"Probably." said John: "and next time
we'll do it after a spell of dry weather in
stead of after a rain storm."
"I don't believe you can keep the water
out long enough to give the mortar a chance
to dry." said Alice, dolefully.
It was some time before Ed spoke. Then
he said: "We're going to have a mill site.
We'll build dams thick between here and
the top of the mountain. Then we'll hire
all the force pumps in Cartereville and in
vite all the small boys for ten miles around
to come here on a picnic. You never saw a
boy who didn't like to squirt water. We'll
have all the darne shot off and relays of
boys at each dam squirting the water out
of it."
'Yes," said John, "we probably can get
fifteen pumps and about sixty boys. Bob
and Jim can invite their Sunday school.
We'll wait for a spell of dry weather and
we can carry the thing through. We can
keep the water out all the afternoon cer
tain, and that will be time enough for the
mortar to dry."
"It takes mortar a long time to dry,"
said Ed. "Your scheme is a good bne, but,
all the same, I am going to find out if there
isn't some kind of mortar or cement that will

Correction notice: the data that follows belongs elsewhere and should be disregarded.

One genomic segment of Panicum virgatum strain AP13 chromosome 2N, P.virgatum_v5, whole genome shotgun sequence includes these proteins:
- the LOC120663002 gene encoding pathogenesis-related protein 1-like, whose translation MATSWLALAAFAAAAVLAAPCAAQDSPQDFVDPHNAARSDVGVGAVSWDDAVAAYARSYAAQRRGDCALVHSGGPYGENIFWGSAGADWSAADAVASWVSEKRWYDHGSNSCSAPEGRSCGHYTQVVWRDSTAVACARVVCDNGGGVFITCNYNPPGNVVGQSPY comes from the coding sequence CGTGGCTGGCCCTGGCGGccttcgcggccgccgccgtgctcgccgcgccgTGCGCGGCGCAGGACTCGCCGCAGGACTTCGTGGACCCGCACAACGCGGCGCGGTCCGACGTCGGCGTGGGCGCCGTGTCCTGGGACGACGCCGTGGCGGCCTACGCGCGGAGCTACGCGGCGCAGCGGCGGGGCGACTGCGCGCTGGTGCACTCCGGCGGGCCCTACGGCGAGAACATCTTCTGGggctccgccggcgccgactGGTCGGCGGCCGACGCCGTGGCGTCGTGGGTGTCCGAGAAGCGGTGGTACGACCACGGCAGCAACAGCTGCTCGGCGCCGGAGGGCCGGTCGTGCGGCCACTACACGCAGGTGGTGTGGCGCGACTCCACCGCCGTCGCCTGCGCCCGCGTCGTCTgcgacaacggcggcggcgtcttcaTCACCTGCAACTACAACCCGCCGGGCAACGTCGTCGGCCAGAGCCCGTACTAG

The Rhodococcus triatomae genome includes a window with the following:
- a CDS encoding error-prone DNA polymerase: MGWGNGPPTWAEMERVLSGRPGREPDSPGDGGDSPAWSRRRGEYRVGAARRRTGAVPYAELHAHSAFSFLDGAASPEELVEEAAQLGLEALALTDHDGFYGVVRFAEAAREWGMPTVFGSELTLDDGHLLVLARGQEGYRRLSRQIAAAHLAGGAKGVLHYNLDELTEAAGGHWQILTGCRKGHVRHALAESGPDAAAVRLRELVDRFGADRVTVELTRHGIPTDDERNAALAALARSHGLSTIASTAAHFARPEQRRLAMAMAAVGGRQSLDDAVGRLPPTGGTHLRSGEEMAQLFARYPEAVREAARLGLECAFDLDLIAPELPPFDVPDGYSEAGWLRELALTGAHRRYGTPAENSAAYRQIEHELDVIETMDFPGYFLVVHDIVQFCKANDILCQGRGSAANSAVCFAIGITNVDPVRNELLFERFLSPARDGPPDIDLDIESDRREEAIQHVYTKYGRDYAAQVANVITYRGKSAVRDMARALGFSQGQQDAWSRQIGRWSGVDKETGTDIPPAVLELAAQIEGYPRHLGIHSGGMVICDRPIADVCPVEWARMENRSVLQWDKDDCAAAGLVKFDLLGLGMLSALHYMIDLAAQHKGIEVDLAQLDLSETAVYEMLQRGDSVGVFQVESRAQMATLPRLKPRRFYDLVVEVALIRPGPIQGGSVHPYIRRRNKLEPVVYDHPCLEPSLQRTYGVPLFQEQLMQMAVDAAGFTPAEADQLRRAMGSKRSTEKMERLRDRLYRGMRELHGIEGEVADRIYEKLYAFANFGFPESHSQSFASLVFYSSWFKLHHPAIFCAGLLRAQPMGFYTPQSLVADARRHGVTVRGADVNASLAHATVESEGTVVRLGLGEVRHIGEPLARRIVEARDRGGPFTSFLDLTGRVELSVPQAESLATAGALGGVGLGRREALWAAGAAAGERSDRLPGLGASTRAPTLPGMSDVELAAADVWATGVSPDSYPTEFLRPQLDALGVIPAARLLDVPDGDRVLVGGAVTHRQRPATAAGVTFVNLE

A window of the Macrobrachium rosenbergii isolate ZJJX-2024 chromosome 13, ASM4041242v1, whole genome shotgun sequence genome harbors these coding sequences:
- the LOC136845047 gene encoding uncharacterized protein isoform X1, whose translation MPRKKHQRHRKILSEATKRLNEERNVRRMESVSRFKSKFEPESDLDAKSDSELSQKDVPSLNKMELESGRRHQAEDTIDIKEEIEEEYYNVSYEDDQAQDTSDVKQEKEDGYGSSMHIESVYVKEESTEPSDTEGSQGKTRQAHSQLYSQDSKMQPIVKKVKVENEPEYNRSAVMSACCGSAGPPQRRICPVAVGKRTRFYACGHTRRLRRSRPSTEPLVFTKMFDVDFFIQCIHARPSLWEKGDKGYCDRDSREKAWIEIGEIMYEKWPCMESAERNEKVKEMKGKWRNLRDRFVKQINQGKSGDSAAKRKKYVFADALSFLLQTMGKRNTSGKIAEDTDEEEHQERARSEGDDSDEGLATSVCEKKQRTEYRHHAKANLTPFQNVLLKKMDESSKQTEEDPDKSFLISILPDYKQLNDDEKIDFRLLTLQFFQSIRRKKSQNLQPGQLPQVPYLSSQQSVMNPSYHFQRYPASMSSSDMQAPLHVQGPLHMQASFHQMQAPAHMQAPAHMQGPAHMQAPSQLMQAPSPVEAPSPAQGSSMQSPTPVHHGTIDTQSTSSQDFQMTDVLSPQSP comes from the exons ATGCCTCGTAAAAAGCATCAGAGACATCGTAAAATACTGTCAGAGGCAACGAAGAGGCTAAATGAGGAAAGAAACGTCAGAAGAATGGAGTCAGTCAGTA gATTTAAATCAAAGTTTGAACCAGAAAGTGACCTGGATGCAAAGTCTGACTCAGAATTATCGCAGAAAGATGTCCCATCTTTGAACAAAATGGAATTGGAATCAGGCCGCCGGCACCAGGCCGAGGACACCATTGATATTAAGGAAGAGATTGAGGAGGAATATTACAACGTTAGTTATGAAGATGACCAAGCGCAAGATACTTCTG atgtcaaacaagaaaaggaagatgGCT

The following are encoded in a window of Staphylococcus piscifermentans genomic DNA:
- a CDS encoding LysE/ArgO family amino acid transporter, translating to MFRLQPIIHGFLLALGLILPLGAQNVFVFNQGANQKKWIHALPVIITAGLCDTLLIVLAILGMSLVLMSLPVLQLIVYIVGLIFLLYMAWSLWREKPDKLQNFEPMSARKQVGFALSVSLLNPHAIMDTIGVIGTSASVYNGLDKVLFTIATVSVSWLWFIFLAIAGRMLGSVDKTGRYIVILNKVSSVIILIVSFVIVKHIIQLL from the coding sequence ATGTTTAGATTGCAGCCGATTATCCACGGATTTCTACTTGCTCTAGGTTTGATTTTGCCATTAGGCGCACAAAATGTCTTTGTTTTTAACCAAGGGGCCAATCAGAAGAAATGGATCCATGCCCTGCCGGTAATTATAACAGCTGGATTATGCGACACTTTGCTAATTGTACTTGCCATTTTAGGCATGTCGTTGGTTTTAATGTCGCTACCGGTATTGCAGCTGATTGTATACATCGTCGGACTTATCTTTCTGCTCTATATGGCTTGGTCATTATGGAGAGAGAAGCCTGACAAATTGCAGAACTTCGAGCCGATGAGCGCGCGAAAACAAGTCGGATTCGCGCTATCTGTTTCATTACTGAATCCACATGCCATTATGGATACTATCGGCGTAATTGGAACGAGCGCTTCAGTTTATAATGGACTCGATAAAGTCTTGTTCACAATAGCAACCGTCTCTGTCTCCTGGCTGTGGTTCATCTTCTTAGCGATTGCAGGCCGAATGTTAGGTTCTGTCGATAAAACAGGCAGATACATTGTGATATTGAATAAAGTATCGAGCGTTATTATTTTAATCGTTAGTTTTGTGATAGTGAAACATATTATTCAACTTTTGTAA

harden under water. There mUall be or
they couldn't build breakwaters and bridge
piers. I am going to Cartereville to-mor
row to see a mason about it-perhaps I
shall hire one to come and build the wall."
The masons of Cartersville were, all en
gaged upon work that would occupy them
for several weeks, but one promised his
services for the 2d of July, and he instructed
Ed to procure somehy draulio cement-ce
ment that hardens under water and a cart
load of bricks. He gave him some instruc
tions concerning the way the supporting
wall of large stones should be built, but
said that the inner facing should be of
brick, as it would be impossible to build it
of the rough hewnltones they had used.
As El drove homeward he noticed on
trees and fences some large posters an.
nouncing that Abel Johnson would have a
teed and grist mill on Morris Brook in
complete running order by the 1st of Sep
Johnson must be forestalled. If his grist
mill were finished first he could keep the